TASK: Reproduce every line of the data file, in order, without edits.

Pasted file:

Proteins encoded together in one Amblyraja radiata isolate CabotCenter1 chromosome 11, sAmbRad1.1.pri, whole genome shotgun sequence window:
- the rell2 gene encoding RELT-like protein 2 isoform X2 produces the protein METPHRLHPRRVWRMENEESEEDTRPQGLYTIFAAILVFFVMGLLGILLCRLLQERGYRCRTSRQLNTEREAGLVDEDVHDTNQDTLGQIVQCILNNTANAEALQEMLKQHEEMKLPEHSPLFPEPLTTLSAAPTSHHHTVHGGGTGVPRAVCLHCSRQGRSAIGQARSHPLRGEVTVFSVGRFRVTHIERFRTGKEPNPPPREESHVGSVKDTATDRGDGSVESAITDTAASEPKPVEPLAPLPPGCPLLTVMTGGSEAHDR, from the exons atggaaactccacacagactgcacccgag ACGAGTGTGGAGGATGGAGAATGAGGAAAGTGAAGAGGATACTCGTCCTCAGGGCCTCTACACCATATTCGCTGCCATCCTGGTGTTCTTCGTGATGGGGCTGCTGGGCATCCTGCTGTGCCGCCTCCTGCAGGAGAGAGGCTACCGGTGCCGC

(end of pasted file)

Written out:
Proteins encoded together in one Amblyraja radiata isolate CabotCenter1 chromosome 11, sAmbRad1.1.pri, whole genome shotgun sequence window:
- the rell2 gene encoding RELT-like protein 2 isoform X2 produces the protein METPHRLHPRRVWRMENEESEEDTRPQGLYTIFAAILVFFVMGLLGILLCRLLQERGYRCRTSRQLNTEREAGLVDEDVHDTNQDTLGQIVQCILNNTANAEALQEMLKQHEEMKLPEHSPLFPEPLTTLSAAPTSHHHTVHGGGTGVPRAVCLHCSRQGRSAIGQARSHPLRGEVTVFSVGRFRVTHIERFRTGKEPNPPPREESHVGSVKDTATDRGDGSVESAITDTAASEPKPVEPLAPLPPGCPLLTVMTGGSEAHDR, from the exons atggaaactccacacagactgcacccgag ACGAGTGTGGAGGATGGAGAATGAGGAAAGTGAAGAGGATACTCGTCCTCAGGGCCTCTACACCATATTCGCTGCCATCCTGGTGTTCTTCGTGATGGGGCTGCTGGGCATCCTGCTGTGCCGCCTCCTGCAGGAGAGAGGCTACCGGTGCCGC